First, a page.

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Ex-Hasbeen

Car Insurance Question

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My daughter had an accident a couple weeks ago, and wrote the car off. She was not at fault, so had no excess to pay, but when she got the cheque it was about $1k lower than expected. What it was, was that the insurer deducted the next 10 months worth of premium payments. This is all legit by the PDS

 

 

Your insurance cover will cease as soon as we accept liability.

Because we will have met our obligation to you in full:
o if you have paid an annual premium, we will not return
any premium you have paid for the period after the
date of insured event, or
o if you are paying your premium in monthly instalments,
there will be no return of any part of an instalment
you have paid and we will deduct any remaining
instalments from the amount we pay.

 

but it strikes me that she is now $1k down for an accident that is not her fault.

 

Is there a way that she can recover this amount from the other party or their insurer?

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I don't think so. It's the same when you pay 1 year and crash day 1. Sunk cost I think. Rip-off of course.

Edited by Mjainoz

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I'd be pursuing it through the other party and their insurance. If you cancelled the insurance due to selling the car, you wouldn't have to pay for the full year. I don't really see that much of a difference if the accident was not her fault

 

Slightly different but when I had my motorbike accident a few years back and wrote it off, didn't have anything like this, so doubt it is on all policies

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Is her insurance paid monthly?

If she paid yearly she would have paid the full amount at the start. So I guess this is what they are thinking?

I've never written anything off so can't really say. But it's not like insurance companies to do anything that would benefit you if they didn't have to.

Does this mean when the car is replaced that she has 10 months of insurance already paid towards it? I bet not.

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threaten to go to the car insurance ombudsmen if there is one. most insurances would refund any premiums you had paid in the month of the accident, not charge you for the future. don't accept it. also, you should name them.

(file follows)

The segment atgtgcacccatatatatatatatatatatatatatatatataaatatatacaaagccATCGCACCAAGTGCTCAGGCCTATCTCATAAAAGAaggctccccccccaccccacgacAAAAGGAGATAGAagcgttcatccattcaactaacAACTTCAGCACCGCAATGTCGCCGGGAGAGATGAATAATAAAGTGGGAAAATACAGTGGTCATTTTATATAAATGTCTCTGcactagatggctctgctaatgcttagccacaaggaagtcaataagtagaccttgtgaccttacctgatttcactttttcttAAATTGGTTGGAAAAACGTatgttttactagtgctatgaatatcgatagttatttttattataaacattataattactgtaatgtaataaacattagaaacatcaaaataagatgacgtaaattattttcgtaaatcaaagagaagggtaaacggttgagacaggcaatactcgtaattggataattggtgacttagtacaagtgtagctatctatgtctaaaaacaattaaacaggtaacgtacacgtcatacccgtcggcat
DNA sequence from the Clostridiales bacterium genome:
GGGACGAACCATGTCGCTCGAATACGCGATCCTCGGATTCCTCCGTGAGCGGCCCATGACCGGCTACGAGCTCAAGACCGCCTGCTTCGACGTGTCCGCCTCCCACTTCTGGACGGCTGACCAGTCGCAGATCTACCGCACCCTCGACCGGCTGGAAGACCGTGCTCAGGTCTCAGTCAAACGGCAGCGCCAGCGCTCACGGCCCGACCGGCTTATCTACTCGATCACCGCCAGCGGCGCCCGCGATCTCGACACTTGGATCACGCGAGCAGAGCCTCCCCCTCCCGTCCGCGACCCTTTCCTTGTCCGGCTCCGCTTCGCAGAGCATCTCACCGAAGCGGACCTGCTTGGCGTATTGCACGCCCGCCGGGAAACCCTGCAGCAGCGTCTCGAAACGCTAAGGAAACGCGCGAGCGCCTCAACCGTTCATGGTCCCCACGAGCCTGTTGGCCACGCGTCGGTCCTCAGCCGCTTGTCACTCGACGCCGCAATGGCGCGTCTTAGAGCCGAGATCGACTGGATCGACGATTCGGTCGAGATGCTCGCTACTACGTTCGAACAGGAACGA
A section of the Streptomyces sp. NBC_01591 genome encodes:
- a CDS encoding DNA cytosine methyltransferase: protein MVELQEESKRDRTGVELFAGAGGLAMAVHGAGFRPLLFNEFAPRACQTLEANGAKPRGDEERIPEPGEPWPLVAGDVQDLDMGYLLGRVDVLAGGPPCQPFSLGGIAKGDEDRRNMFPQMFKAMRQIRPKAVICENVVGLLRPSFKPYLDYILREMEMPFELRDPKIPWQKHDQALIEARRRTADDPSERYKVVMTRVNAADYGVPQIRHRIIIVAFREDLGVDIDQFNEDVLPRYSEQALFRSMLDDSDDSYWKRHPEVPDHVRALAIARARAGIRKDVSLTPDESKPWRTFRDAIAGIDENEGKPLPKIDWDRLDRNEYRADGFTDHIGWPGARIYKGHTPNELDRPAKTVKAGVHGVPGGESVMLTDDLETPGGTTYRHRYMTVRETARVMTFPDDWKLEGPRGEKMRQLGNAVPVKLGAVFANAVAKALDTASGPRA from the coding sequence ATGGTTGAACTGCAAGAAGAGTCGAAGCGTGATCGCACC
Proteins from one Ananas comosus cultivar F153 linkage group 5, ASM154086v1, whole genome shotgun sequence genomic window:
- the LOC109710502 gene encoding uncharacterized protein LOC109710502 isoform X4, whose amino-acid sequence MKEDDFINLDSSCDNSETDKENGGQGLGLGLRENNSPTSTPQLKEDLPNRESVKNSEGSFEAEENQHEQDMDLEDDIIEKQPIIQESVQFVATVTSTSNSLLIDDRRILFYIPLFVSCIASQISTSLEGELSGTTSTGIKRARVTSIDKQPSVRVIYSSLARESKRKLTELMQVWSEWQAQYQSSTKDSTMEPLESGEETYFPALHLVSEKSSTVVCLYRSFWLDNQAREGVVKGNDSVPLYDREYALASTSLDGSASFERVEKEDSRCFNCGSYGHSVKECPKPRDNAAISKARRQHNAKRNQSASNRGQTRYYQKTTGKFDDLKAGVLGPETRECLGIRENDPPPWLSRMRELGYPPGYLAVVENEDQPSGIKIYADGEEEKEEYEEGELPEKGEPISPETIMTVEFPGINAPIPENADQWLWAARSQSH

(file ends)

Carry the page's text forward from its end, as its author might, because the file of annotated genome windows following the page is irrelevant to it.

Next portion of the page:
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She pays monthly, but the PDS that I quoted above (note the bold section) says that they will deduct the future installments from the payout. I have no illusion that she'll get anything from her insurer, however would it be likely that she could successfully demand her loss from the at fault party?

 

Note, I checked my policy and it has the same clause.

 

edit to add: I just checked a couple more companies, and they all have the same clause. It may be worth checking yours.

Edited by Ex-Hasbeen

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my ex only had third party. an idiot from the racq ripped the guts out of the front of it when she had to get towed once. it was a nissan exa with a fair bit of plastic moulding. the insurer wrote it off and she told them to get stuffed with the offer they made and they bumped it up a bit. she paid monthly but the insure was Shannons, so they may be better.

 

the thing is you can cancel your insurance anytime if you pay monthly and they don't charge you for the remaining payments for the year. if you had paid upfront they definitely used to give you a refund.

 

looks like daddy may have to help in this case. no new bike for you unfortunately.

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Had 2x cars written off and didn't lose any money for future payments. Had fully comp though (which should be mandatory).

 

Sent from my SM-G930F using Tapatalk

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I think that the idea is that any replacement car will be insured under the same policy, or a new policy under the continuation of the policy that resulted in the settlement.

 

I would talk to the Claims Agent and, if there is no satisfactory result, their Manager and appeal to their goodwill. At the very least, ensure that you (your daughter) doesn't get penalised for the accident in her NCB.

 

Try and negotiate with the Claims Manager rather than threatening to go to the Ombudsman - they usually have a level of discretion and empathy and it sounds like you have restitution (less the $1,000 of course which is $hit).

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Tried talking to them. Their answer was,

 

"It says quite clearly in the policy, that in the event of a write-off, the policy is terminated, and the rest of the repayments come off the settlement amount. The same clause is in nearly every insurance company's policies, so it is not something that has not been looked at before."

 

He also told me that we could try a demand of the other party, but if they were the other person's insurer, and someone were to come to them with that request, they would be very unlikely to pay it

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Tried talking to them. Their answer was,